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Executive Order Combating Race and Sex Stereotyping: OFCCP Issues Guidance, Some Professional and Trade Associations Issue Statements Opposing It

The OFCCP has issued guidance regarding Executive Order 13950.

Last week, we reported on the White House’s October 22, 2020 executive order, Executive Order 13950, entitled “Executive Order on Combating Race and Sex Stereotyping.”

As we reported, the Order seeks, among other things, to bar federal contractors and federal grant recipients from promoting and perpetuating what it defines as “race or sex stereotyping,” “race or sex scapegoating,” and other “divisive concepts” in their workplace training.  Also, the Order tasks the OFCCP with monitoring compliance with the Order, establishing a hotline for employees and employers with questions or complaints, and investigating complaints of noncompliance.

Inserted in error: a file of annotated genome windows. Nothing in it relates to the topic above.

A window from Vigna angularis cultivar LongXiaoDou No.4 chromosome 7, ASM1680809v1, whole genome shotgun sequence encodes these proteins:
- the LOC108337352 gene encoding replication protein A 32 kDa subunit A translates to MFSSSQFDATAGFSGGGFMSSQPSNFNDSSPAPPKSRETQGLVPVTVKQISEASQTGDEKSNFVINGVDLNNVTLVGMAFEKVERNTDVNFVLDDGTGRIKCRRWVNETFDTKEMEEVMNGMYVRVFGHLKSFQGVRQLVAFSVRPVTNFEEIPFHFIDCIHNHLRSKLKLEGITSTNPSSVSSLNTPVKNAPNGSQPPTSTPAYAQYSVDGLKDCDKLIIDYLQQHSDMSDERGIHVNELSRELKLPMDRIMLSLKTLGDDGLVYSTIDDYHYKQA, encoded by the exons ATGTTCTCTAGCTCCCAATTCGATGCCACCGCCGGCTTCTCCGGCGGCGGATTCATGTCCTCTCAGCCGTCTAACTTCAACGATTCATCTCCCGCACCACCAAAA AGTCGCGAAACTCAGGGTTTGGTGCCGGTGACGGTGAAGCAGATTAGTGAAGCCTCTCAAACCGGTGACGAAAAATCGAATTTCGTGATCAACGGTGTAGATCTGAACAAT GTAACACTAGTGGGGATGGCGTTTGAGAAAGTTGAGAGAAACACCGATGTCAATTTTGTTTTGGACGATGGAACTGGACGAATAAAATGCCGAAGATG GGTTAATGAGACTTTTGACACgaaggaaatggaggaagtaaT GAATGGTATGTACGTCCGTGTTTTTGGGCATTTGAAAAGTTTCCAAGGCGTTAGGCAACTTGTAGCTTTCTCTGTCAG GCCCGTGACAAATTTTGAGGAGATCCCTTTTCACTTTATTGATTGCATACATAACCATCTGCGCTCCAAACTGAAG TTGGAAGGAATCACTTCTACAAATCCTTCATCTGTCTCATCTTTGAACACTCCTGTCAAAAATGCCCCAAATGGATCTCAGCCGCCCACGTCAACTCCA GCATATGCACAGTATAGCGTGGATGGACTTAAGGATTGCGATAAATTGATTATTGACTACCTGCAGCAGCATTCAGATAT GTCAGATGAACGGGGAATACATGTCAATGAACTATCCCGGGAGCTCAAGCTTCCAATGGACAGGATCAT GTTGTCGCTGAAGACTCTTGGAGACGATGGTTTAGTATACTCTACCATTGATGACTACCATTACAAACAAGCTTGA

On October 7, the Office of Federal Contract Compliance Programs issued limited guidance regarding the Order. Two points stand out.

  1. The OFCCP addresses when Executive Order 13950 becomes effective.  Says the OFCCP, the requirements for federal contractors and subcontractors will apply to contracts entered into after November 21, 2020.  But, without regard to whether a contractor or subcontractor enters into or modifies a contract after that date, the OFCCP may investigate sex and race stereotyping claims under Executive Order 11246, which prohibits covered contractors and subcontractors from discriminating based on race, sex, and other protected characteristics.
  2. On whether Executive Order 13950 bars federal contractors and subcontractors from providing unconscious bias training, the OFCCP, in effect, says “It depends.”

“Unconscious or implicit bias training is prohibited to the extent it teaches or implies that an individual, by virtue of his or her race, sex, or national origin, is racist, sexist, oppressive, or biased, whether consciously or unconsciously.